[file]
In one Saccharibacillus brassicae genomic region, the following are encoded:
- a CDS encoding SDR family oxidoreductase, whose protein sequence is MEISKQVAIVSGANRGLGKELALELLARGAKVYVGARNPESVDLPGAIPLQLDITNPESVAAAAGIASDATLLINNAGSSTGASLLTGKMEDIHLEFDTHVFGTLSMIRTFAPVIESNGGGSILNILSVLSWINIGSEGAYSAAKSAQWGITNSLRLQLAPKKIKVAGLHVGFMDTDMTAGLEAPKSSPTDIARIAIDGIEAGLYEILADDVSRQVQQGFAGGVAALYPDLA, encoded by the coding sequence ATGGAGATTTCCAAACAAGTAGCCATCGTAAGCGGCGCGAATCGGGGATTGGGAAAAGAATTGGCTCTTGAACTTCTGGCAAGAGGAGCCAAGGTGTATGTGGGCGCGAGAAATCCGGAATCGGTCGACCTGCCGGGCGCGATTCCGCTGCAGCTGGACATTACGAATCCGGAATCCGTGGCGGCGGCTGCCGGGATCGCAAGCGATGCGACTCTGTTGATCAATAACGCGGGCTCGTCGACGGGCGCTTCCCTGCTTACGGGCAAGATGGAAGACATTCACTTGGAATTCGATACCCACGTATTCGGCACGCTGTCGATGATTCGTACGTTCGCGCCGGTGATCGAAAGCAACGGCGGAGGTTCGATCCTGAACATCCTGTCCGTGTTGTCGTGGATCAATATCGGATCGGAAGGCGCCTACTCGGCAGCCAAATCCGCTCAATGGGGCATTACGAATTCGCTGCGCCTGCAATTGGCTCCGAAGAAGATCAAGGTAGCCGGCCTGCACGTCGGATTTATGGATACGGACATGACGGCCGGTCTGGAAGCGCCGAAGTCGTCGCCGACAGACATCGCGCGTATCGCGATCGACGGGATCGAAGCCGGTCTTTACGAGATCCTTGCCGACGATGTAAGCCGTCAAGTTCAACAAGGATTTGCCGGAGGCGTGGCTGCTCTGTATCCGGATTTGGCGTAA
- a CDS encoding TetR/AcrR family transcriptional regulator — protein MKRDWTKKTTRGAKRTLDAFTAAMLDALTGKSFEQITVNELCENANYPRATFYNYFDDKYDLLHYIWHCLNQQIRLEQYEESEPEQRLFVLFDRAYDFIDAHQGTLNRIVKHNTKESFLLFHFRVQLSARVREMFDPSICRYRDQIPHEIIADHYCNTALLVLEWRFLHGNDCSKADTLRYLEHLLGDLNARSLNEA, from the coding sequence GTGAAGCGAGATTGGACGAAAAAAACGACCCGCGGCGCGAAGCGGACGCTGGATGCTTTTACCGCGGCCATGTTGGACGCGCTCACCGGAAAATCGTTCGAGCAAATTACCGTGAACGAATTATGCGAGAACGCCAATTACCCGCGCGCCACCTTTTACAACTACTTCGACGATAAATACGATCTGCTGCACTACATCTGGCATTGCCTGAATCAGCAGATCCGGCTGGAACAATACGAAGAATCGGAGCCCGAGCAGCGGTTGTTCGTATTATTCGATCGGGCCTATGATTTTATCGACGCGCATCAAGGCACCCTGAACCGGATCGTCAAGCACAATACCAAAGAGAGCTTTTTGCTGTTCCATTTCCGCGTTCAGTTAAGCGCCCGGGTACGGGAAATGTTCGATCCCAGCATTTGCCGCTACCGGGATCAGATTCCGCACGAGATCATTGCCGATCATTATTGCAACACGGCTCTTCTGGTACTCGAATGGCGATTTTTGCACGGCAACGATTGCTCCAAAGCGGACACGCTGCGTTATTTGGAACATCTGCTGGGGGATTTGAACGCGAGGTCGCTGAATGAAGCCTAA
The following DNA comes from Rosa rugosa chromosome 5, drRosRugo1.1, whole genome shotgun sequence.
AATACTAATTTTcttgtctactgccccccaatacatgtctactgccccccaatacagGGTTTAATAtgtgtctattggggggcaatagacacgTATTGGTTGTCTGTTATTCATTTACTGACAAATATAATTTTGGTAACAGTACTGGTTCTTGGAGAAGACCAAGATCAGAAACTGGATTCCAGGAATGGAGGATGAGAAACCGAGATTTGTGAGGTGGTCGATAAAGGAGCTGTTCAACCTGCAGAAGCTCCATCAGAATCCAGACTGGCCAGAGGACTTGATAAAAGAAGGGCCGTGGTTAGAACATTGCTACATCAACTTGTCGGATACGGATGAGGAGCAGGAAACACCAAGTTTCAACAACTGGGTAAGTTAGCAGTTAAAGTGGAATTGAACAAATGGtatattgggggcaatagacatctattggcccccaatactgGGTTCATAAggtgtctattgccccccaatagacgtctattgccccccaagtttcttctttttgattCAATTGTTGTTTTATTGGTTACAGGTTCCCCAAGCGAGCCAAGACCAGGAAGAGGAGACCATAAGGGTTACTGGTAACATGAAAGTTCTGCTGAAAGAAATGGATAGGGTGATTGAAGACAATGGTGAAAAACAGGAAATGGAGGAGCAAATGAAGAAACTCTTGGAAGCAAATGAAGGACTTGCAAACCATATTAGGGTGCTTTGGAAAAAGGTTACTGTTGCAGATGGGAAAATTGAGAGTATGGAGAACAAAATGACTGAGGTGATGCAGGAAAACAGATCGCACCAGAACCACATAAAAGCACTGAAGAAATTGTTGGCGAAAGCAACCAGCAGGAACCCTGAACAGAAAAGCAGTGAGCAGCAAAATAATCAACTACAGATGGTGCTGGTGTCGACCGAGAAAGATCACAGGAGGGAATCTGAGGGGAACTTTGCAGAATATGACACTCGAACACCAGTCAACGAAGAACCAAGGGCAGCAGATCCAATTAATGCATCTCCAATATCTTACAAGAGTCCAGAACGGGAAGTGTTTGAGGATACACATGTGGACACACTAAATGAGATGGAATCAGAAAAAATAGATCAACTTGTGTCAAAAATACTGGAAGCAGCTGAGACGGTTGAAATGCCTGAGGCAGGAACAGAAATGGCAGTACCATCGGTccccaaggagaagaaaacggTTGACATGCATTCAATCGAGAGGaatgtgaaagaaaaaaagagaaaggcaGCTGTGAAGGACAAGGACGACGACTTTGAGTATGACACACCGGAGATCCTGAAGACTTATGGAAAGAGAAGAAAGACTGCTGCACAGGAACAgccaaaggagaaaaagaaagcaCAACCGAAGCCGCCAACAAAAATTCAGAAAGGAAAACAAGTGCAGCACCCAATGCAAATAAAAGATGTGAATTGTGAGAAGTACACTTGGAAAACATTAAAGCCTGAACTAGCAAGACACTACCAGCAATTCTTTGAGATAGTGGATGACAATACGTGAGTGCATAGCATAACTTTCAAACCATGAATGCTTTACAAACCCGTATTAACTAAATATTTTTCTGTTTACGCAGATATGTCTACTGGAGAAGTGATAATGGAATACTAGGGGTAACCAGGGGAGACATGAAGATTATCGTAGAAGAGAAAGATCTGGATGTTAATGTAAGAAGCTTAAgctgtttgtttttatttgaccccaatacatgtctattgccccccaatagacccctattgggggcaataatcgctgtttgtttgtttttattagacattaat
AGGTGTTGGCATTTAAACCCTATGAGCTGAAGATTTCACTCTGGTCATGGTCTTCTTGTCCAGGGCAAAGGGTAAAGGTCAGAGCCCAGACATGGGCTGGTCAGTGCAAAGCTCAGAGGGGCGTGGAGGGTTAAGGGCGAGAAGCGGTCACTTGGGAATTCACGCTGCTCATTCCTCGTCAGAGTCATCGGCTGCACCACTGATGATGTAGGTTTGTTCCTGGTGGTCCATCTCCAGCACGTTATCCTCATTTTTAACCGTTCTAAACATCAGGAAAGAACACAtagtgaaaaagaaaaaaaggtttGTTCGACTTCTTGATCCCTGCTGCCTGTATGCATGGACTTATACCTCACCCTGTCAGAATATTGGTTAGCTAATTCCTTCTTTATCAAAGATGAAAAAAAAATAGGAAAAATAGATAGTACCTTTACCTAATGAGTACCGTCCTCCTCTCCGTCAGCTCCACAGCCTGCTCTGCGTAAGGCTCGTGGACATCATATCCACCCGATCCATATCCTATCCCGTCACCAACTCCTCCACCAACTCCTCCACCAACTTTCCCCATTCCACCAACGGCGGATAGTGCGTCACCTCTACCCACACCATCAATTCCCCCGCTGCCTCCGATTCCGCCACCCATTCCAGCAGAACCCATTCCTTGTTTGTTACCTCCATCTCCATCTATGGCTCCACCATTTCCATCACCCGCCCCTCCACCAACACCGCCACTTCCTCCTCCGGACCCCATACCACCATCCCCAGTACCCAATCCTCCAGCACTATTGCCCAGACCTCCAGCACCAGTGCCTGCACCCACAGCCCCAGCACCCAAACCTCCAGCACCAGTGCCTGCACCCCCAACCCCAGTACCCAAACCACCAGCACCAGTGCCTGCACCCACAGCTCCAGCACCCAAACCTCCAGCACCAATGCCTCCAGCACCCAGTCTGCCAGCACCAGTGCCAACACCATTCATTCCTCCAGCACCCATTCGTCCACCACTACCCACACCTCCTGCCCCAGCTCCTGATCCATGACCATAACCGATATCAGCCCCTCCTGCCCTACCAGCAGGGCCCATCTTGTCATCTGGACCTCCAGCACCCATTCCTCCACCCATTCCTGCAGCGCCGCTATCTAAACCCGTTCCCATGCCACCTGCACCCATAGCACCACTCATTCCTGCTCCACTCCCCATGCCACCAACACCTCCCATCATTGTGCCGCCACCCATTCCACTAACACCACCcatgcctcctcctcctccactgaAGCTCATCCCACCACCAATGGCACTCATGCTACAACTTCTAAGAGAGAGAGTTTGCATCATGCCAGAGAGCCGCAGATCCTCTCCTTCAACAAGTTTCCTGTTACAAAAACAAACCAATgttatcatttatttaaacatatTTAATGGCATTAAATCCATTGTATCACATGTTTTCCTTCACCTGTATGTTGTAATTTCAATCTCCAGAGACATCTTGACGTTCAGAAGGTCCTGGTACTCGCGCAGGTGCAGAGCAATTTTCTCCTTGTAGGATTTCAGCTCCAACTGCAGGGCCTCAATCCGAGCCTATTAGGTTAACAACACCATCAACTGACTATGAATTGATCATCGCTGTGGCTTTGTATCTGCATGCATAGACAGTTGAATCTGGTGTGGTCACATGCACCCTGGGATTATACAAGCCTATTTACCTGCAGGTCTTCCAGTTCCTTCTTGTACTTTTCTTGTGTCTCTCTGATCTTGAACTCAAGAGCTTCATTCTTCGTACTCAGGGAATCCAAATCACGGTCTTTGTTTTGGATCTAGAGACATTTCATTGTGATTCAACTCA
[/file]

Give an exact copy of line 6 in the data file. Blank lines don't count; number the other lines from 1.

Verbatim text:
AGGTGTTGGCATTTAAACCCTATGAGCTGAAGATTTCACTCTGGTCATGGTCTTCTTGTCCAGGGCAAAGGGTAAAGGTCAGAGCCCAGACATGGGCTGGTCAGTGCAAAGCTCAGAGGGGCGTGGAGGGTTAAGGGCGAGAAGCGGTCACTTGGGAATTCACGCTGCTCATTCCTCGTCAGAGTCATCGGCTGCACCACTGATGATGTAGGTTTGTTCCTGGTGGTCCATCTCCAGCACGTTATCCTCATTTTTAACCGTTCTAAACATCAGGAAAGAACACAtagtgaaaaagaaaaaaaggtttGTTCGACTTCTTGATCCCTGCTGCCTGTATGCATGGACTTATACCTCACCCTGTCAGAATATTGGTTAGCTAATTCCTTCTTTATCAAAGATGAAAAAAAAATAGGAAAAATAGATAGTACCTTTACCTAATGAGTACCGTCCTCCTCTCCGTCAGCTCCACAGCCTGCTCTGCGTAAGGCTCGTGGACATCATATCCACCCGATCCATATCCTATCCCGTCACCAACTCCTCCACCAACTCCTCCACCAACTTTCCCCATTCCACCAACGGCGGATAGTGCGTCACCTCTACCCACACCATCAATTCCCCCGCTGCCTCCGATTCCGCCACCCATTCCAGCAGAACCCATTCCTTGTTTGTTACCTCCATCTCCATCTATGGCTCCACCATTTCCATCACCCGCCCCTCCACCAACACCGCCACTTCCTCCTCCGGACCCCATACCACCATCCCCAGTACCCAATCCTCCAGCACTATTGCCCAGACCTCCAGCACCAGTGCCTGCACCCACAGCCCCAGCACCCAAACCTCCAGCACCAGTGCCTGCACCCCCAACCCCAGTACCCAAACCACCAGCACCAGTGCCTGCACCCACAGCTCCAGCACCCAAACCTCCAGCACCAATGCCTCCAGCACCCAGTCTGCCAGCACCAGTGCCAACACCATTCATTCCTCCAGCACCCATTCGTCCACCACTACCCACACCTCCTGCCCCAGCTCCTGATCCATGACCATAACCGATATCAGCCCCTCCTGCCCTACCAGCAGGGCCCATCTTGTCATCTGGACCTCCAGCACCCATTCCTCCACCCATTCCTGCAGCGCCGCTATCTAAACCCGTTCCCATGCCACCTGCACCCATAGCACCACTCATTCCTGCTCCACTCCCCATGCCACCAACACCTCCCATCATTGTGCCGCCACCCATTCCACTAACACCACCcatgcctcctcctcctccactgaAGCTCATCCCACCACCAATGGCACTCATGCTACAACTTCTAAGAGAGAGAGTTTGCATCATGCCAGAGAGCCGCAGATCCTCTCCTTCAACAAGTTTCCTGTTACAAAAACAAACCAATgttatcatttatttaaacatatTTAATGGCATTAAATCCATTGTATCACATGTTTTCCTTCACCTGTATGTTGTAATTTCAATCTCCAGAGACATCTTGACGTTCAGAAGGTCCTGGTACTCGCGCAGGTGCAGAGCAATTTTCTCCTTGTAGGATTTCAGCTCCAACTGCAGGGCCTCAATCCGAGCCTATTAGGTTAACAACACCATCAACTGACTATGAATTGATCATCGCTGTGGCTTTGTATCTGCATGCATAGACAGTTGAATCTGGTGTGGTCACATGCACCCTGGGATTATACAAGCCTATTTACCTGCAGGTCTTCCAGTTCCTTCTTGTACTTTTCTTGTGTCTCTCTGATCTTGAACTCAAGAGCTTCATTCTTCGTACTCAGGGAATCCAAATCACGGTCTTTGTTTTGGATCTAGAGACATTTCATTGTGATTCAACTCA